emotion in both a human and voice-AI talker support accounts of unmediated emotional alignment, as well as
computer personication: people apply emotionally-mediated behaviors to both types of interlocutors. While
there were small differences in magnitude by participant gender, the overall patterns were similar for women and
men, supporting a nuanced picture of emotional vocal alignment.
1. Introduction
Speakers can readily convey their inner mental states and emotions
to an interlocutor via acoustic-phonetic properties of their voice, such as
using pitch and temporal variation. For example, happy speakers pro-
duce higher pitch and longer durations (Abadjieva et al., 1993; Murray
& Arnott, 1993; Viscovich et al., 2003; Yildirim et al., 2004). While
understudied, how listeners respond to this emotion subsequently in
their own speech can reveal the mechanisms of speech and emotional
alignment. When humans interact, there is a tendency for them to
vocally align, subconsciously mirroring each others(non-emotional)
speech patterns (Babel, 2012; Nielsen, 2011; Pardo, 2006; Pardo et al.,
2010; Zając, 2013), including prosodic features associated with emotion,
such as speaking rate (Pardo et al., 2010), average pitch (Babel &
Bulatov, 2012), and pitch range (Smith, 2007).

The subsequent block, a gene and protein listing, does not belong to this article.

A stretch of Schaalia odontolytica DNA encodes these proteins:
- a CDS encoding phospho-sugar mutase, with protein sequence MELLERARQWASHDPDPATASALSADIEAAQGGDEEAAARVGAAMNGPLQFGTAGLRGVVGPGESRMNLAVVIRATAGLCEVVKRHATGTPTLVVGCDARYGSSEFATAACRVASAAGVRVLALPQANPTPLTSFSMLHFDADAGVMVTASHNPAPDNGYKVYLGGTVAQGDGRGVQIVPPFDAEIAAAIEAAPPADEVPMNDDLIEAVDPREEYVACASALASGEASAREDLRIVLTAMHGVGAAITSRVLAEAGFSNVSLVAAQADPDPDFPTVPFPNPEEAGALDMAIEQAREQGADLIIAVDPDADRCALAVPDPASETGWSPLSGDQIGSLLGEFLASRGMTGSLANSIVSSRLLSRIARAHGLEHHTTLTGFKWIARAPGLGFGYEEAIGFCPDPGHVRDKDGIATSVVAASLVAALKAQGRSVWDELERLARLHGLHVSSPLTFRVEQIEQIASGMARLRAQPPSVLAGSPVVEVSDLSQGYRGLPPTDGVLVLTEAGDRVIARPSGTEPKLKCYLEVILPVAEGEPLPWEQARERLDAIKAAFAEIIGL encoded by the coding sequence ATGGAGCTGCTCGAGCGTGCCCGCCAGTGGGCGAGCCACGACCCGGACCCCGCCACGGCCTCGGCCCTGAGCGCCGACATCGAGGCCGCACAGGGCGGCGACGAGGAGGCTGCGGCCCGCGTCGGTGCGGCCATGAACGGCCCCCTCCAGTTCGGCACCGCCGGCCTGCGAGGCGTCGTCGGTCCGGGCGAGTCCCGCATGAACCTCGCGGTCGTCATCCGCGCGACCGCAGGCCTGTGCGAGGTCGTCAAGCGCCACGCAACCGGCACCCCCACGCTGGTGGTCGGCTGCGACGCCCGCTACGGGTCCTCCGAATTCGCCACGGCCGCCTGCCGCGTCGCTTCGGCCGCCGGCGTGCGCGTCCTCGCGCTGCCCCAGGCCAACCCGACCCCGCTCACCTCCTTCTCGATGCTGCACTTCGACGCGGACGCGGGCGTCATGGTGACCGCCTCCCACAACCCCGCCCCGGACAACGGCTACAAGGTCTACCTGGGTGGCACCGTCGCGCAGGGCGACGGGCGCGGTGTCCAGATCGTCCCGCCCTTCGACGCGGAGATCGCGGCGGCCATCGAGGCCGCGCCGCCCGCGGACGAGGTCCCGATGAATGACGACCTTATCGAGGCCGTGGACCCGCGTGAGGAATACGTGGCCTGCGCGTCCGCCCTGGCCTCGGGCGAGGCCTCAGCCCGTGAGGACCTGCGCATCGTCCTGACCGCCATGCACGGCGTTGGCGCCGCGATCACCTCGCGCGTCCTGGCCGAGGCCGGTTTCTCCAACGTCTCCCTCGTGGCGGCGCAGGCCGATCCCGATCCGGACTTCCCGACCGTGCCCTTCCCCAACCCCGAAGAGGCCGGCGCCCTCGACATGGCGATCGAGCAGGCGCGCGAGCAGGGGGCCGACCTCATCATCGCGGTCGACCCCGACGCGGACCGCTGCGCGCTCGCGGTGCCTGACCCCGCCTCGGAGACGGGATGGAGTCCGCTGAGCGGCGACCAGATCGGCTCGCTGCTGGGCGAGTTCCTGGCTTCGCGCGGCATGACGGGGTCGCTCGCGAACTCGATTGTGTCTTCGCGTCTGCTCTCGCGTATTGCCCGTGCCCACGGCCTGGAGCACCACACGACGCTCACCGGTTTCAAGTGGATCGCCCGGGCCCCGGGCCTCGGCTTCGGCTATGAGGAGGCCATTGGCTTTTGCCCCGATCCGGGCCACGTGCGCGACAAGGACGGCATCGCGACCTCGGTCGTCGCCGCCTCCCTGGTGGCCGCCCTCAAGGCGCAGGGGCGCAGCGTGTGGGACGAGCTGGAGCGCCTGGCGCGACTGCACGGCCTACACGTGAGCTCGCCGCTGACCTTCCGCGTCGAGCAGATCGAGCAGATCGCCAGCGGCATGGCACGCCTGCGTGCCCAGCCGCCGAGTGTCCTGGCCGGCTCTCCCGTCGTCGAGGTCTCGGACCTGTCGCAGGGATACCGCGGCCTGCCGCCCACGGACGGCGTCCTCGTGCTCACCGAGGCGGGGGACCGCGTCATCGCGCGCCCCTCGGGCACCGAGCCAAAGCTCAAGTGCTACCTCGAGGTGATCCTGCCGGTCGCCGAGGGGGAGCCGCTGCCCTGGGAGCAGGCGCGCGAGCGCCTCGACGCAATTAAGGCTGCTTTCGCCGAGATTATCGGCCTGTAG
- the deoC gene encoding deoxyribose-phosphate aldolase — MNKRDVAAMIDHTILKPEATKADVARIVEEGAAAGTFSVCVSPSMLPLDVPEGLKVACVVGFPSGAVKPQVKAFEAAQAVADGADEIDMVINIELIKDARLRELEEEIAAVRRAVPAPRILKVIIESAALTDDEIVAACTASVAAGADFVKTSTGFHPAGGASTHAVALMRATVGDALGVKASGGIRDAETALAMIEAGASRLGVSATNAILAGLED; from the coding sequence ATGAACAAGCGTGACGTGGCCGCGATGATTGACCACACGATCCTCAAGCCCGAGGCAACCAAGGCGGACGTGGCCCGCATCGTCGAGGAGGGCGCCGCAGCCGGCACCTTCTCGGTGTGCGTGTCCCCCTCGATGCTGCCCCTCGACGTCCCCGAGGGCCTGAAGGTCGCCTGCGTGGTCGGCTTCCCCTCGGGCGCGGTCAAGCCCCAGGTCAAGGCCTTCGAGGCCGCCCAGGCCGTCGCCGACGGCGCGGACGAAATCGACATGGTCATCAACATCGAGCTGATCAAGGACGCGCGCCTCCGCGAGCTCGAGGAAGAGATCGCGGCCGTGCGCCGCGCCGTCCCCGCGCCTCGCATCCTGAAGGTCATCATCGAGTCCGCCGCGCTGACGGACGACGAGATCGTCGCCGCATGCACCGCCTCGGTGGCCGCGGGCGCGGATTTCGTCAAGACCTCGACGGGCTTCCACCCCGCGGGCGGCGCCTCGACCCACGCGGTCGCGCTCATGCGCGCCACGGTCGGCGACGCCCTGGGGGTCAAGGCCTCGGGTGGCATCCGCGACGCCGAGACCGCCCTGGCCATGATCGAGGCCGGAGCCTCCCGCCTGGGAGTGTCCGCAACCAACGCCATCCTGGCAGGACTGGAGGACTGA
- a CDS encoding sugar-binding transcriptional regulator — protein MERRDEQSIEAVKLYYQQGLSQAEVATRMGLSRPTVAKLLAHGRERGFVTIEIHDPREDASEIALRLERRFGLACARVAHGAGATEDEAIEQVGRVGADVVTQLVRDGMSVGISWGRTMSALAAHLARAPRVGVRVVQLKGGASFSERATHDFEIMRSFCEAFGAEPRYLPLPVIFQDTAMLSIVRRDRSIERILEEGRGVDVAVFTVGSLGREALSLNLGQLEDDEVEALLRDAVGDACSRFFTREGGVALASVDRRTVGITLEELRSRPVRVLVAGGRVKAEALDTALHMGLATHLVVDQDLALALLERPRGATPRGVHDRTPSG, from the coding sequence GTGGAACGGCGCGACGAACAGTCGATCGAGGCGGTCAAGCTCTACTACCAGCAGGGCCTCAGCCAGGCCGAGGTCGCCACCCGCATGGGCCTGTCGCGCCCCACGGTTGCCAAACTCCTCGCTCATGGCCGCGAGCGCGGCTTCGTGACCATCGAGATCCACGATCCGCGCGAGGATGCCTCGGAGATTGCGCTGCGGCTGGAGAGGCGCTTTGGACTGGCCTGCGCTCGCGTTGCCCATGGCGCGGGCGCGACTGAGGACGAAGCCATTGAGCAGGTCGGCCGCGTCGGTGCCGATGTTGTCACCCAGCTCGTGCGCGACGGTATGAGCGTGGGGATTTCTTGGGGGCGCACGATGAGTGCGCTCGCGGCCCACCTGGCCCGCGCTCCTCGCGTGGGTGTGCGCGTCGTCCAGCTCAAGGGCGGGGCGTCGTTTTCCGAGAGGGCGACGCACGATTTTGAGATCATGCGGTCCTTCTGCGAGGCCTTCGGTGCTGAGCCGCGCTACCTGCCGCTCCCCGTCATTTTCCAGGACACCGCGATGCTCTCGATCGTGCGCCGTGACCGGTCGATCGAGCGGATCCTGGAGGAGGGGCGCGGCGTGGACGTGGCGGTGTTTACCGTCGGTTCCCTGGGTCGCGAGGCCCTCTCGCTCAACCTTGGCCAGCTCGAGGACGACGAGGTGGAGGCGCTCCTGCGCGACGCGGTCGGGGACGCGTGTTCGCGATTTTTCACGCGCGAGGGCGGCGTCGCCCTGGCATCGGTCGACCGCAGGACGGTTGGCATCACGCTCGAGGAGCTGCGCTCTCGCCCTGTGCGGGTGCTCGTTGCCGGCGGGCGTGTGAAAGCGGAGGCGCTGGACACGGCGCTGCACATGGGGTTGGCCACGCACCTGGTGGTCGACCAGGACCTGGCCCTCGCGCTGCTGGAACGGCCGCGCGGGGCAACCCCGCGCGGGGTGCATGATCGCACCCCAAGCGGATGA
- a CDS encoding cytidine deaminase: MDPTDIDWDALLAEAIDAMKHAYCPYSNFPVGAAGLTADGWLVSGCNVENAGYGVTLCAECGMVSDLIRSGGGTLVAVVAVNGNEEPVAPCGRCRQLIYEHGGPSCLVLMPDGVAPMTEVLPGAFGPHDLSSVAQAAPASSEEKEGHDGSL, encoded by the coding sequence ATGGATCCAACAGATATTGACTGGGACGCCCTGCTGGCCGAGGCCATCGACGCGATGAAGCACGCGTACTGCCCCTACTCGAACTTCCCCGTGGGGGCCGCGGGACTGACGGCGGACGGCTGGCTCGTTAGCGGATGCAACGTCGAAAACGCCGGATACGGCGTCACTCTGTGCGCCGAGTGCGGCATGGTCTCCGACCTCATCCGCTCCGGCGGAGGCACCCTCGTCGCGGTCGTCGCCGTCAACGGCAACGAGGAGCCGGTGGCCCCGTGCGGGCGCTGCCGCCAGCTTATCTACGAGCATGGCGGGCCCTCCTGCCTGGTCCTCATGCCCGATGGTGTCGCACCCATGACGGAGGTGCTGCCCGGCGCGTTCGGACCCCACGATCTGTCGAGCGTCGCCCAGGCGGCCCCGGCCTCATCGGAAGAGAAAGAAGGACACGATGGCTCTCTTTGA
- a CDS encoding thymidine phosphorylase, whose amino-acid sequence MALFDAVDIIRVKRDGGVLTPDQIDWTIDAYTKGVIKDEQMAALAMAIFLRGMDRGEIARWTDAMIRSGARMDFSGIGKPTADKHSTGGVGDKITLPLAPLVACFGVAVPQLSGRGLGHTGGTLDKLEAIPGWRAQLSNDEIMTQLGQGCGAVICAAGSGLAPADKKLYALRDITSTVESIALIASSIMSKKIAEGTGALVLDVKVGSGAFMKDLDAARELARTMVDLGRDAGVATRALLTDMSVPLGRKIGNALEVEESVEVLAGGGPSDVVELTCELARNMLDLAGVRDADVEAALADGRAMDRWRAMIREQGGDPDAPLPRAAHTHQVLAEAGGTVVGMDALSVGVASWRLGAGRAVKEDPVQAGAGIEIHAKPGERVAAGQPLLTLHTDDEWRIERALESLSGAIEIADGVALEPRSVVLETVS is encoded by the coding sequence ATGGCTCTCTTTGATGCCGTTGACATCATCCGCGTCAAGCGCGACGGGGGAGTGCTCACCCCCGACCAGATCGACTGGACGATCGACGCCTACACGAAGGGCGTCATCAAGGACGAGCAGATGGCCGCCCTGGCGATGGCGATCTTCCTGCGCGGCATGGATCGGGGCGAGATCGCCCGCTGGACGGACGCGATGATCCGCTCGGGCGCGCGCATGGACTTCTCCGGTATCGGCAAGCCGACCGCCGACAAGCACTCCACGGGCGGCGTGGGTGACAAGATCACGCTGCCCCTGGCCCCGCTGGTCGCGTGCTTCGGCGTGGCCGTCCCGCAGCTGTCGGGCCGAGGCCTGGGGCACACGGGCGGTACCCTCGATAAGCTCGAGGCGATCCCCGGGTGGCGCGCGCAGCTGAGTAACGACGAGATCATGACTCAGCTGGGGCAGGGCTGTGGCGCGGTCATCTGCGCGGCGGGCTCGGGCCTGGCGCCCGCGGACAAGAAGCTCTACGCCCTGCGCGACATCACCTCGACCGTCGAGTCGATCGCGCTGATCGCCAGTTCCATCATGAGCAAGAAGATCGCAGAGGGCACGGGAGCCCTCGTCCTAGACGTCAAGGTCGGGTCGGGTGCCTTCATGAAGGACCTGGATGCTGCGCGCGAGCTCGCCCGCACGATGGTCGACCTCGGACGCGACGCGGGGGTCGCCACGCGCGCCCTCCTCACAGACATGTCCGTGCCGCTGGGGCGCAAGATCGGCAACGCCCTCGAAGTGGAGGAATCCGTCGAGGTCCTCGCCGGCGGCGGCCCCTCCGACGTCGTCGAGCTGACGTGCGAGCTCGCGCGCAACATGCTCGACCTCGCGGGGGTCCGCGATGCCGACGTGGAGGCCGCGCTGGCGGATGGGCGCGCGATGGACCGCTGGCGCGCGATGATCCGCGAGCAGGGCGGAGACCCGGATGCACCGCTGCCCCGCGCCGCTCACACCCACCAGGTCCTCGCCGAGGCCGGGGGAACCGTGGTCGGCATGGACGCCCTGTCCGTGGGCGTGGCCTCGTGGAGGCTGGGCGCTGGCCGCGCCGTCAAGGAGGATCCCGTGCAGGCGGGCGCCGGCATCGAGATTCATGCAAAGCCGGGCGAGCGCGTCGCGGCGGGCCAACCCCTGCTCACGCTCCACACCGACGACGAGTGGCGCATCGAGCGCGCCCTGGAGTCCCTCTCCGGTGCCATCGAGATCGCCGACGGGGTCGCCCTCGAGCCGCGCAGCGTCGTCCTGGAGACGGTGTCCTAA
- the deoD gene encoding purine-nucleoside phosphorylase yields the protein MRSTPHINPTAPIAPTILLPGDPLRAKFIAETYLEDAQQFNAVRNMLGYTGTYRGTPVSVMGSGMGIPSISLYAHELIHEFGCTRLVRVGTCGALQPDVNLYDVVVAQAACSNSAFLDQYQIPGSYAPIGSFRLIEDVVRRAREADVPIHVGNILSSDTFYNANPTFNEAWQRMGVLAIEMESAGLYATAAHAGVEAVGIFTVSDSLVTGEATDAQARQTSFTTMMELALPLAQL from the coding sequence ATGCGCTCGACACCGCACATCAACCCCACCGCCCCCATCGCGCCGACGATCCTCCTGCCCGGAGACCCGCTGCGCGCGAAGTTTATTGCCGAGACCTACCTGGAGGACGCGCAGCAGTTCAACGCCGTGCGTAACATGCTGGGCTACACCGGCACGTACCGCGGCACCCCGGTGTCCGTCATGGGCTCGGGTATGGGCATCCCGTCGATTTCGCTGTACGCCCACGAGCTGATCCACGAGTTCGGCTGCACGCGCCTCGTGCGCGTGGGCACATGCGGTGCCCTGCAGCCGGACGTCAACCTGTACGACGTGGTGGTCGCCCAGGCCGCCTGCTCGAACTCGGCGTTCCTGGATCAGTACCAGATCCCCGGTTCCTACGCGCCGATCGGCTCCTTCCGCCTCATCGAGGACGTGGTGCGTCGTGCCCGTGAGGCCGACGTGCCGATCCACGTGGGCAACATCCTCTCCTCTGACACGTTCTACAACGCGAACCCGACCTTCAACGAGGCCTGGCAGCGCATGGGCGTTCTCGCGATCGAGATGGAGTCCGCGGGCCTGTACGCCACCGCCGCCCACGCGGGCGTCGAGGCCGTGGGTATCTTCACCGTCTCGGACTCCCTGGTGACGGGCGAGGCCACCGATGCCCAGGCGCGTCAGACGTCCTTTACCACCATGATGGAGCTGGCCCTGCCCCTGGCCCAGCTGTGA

There is some evidence for alignment of emotional expressiveness:
happiness or sadness conveyed in the prosodic patterns of an interloc-
utor appear to shape talkersspeech patterns (Arimoto & Okanoya,
2014; Vaughan et al., 2018; Xiao et al., 2015, 2013), though nearly all
prior studies on this topic have been conducted in non-controlled set-
tings (e.g., spontaneous speech while participants completed an
interactive task in Arimoto & Okanoya, 2014; during a counseling ses-
sion in Xiao et al., 2015). For example, Vaughan et al. (2018) observed
that a female psychiatrist aligned in pitch, speaking rate, and
vowel-spectral features toward six of her patients during clinical in-
terviews. In particular, they found that during interactions with
depressed speakers, the therapist adopted the more contracted vowel
space of her patients, which is a characteristic of depressed speech
(Scherer et al., 2016). Similarly, Yang et al. (2013) observed that in-
terviewers aligned toward the lower pitch of depressed individuals when
engaging with them. Together, alignment of features that signal
emotional state has been proposed to convey empathy toward the
emotional state of the interlocutor (Scherer et al., 2014; Vaughan et al.,
2018; Xiao et al., 2015, 2013).
The present study compares vocal alignment toward words produced
in emotionally expressive and neutral speech styles in a controlled lab-
oratory setting with two types of talkers: a human voice and a voice-
activated articially intelligent (voice-AI) assistant voice. Voice-AI as-
sistants (e.g., Apples Siri, Amazons Alexa, and Google Assistant) are